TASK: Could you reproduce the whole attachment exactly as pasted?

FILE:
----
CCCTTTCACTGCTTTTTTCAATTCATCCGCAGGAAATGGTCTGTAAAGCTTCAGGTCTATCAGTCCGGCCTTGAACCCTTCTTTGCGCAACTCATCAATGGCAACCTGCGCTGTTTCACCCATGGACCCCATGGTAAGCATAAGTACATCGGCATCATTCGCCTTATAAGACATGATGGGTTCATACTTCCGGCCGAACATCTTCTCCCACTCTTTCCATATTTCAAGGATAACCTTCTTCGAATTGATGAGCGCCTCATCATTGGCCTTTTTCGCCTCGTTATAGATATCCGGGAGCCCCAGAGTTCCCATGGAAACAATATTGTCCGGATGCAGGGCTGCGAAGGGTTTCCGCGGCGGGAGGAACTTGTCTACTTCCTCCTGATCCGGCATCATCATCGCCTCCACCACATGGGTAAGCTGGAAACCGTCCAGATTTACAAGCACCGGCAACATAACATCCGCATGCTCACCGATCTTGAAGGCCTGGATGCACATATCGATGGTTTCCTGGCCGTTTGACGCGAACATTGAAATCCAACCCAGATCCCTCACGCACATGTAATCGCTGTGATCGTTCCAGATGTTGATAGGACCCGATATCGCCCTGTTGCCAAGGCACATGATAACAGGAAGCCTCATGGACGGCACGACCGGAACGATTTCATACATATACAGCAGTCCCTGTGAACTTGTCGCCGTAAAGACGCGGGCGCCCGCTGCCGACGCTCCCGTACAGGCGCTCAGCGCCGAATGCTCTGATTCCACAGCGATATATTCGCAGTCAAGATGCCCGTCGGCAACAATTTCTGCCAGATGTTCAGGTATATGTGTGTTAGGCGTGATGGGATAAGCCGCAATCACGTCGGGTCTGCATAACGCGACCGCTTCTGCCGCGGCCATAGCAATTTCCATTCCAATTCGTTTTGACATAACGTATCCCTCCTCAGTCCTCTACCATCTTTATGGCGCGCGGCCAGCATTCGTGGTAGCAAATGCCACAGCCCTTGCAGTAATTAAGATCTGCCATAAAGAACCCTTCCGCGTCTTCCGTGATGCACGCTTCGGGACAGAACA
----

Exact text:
CCCTTTCACTGCTTTTTTCAATTCATCCGCAGGAAATGGTCTGTAAAGCTTCAGGTCTATCAGTCCGGCCTTGAACCCTTCTTTGCGCAACTCATCAATGGCAACCTGCGCTGTTTCACCCATGGACCCCATGGTAAGCATAAGTACATCGGCATCATTCGCCTTATAAGACATGATGGGTTCATACTTCCGGCCGAACATCTTCTCCCACTCTTTCCATATTTCAAGGATAACCTTCTTCGAATTGATGAGCGCCTCATCATTGGCCTTTTTCGCCTCGTTATAGATATCCGGGAGCCCCAGAGTTCCCATGGAAACAATATTGTCCGGATGCAGGGCTGCGAAGGGTTTCCGCGGCGGGAGGAACTTGTCTACTTCCTCCTGATCCGGCATCATCATCGCCTCCACCACATGGGTAAGCTGGAAACCGTCCAGATTTACAAGCACCGGCAACATAACATCCGCATGCTCACCGATCTTGAAGGCCTGGATGCACATATCGATGGTTTCCTGGCCGTTTGACGCGAACATTGAAATCCAACCCAGATCCCTCACGCACATGTAATCGCTGTGATCGTTCCAGATGTTGATAGGACCCGATATCGCCCTGTTGCCAAGGCACATGATAACAGGAAGCCTCATGGACGGCACGACCGGAACGATTTCATACATATACAGCAGTCCCTGTGAACTTGTCGCCGTAAAGACGCGGGCGCCCGCTGCCGACGCTCCCGTACAGGCGCTCAGCGCCGAATGCTCTGATTCCACAGCGATATATTCGCAGTCAAGATGCCCGTCGGCAACAATTTCTGCCAGATGTTCAGGTATATGTGTGTTAGGCGTGATGGGATAAGCCGCAATCACGTCGGGTCTGCATAACGCGACCGCTTCTGCCGCGGCCATAGCAATTTCCATTCCAATTCGTTTTGACATAACGTATCCCTCCTCAGTCCTCTACCATCTTTATGGCGCGCGGCCAGCATTCGTGGTAGCAAATGCCACAGCCCTTGCAGTAATTAAGATCTGCCATAAAGAACCCTTCCGCGTCTTCCGTGATGCACGCTTCGGGACAGAACA